I enjoy books of poetry, and I enjoyed this intense and personal collection from Lady Byrd. With a theme of love and a need to be heard, “No-One Listens” is clearly a very profound therapy for the perhaps troubled author, and suggests an underlying trauma. It does feel a tad voyeuristic, as though we are privy to Lady Byrd’s heart and mind, as well as her private demons.
She expresses herself frankly and creatively. With its self-contained assortment of fonts and formats, this collection resembles more modern art than poetry; I like this aspect of it a lot: for, if poetry is not a form of artistic expression,then what is? It would make a great little addition to a quiet coffee or a glass of wine, if you are in a philosophical or reflective mood.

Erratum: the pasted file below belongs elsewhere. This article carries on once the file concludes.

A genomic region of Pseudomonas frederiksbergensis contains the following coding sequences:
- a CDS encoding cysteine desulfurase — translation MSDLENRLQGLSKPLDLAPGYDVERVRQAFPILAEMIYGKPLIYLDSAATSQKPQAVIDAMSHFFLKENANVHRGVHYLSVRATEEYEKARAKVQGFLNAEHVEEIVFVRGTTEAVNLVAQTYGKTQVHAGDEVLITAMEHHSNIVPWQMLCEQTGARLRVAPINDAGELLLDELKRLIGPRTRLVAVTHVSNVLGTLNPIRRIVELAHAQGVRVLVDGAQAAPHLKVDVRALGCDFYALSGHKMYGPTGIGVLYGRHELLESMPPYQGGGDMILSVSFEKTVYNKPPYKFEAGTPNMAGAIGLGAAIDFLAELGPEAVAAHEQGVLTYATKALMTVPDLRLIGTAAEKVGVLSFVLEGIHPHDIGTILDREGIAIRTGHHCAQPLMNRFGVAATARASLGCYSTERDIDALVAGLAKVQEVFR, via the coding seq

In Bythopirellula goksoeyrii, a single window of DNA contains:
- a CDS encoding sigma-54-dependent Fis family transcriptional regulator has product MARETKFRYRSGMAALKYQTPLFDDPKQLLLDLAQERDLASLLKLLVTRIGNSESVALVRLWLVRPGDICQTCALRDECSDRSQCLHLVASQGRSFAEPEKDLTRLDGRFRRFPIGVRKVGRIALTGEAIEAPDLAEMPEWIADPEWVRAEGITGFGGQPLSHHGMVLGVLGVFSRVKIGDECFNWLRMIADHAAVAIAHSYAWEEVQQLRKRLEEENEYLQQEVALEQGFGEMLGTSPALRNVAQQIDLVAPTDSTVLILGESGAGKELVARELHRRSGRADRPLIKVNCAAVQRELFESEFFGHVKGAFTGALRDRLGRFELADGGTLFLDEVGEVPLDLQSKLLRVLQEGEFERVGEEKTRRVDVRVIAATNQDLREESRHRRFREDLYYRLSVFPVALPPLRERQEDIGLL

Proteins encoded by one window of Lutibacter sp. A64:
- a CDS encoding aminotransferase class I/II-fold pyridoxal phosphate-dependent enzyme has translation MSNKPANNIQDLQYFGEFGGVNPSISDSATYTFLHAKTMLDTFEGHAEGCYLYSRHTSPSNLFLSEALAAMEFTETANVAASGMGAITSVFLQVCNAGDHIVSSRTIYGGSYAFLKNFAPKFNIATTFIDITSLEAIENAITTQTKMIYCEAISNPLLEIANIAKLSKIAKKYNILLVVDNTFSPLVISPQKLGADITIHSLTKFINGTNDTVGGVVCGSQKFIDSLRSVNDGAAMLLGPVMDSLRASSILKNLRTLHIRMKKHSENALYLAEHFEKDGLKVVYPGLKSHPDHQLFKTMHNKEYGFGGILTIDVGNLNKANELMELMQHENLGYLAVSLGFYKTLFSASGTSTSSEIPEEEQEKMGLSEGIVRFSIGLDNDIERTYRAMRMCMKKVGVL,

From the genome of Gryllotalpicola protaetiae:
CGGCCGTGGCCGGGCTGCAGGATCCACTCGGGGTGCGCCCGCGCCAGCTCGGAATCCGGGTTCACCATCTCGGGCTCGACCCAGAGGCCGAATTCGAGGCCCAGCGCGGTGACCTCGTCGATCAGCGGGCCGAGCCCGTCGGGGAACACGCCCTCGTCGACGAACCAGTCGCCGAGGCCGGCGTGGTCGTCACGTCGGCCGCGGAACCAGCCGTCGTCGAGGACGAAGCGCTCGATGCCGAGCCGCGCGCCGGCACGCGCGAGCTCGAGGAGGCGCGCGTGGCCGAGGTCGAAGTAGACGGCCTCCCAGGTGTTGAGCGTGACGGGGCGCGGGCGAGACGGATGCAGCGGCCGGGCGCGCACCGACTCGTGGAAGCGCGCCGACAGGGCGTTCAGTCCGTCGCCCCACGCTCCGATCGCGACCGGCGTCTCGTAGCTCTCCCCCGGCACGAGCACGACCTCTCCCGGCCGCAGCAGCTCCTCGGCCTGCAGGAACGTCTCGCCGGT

I do have some issues with the book: the prose should be laid out more in monologue, and there appears to be little structure to the theme; despite its very short word count, I did feel there was enough despair, hope and backstory here to organize into a more ordered synopsis. It is also a shame that many of the poems are not named, and I do think this should be remedied; nor do I feel they are formatted as perhaps they should be. Of course, I understand that the feel of disorganization and chaos is probably intentional, on the part of the author, but still I would love to see this book formatted and edited; also, perhaps if Lady Byrd has a few profound rough sketches (which I am sure she probably has), I think these would be a great addition too. There is a good deal of scope for “No-One Listens” to be a nice collection of expression, if the author is so inclined.
In : Book Reviews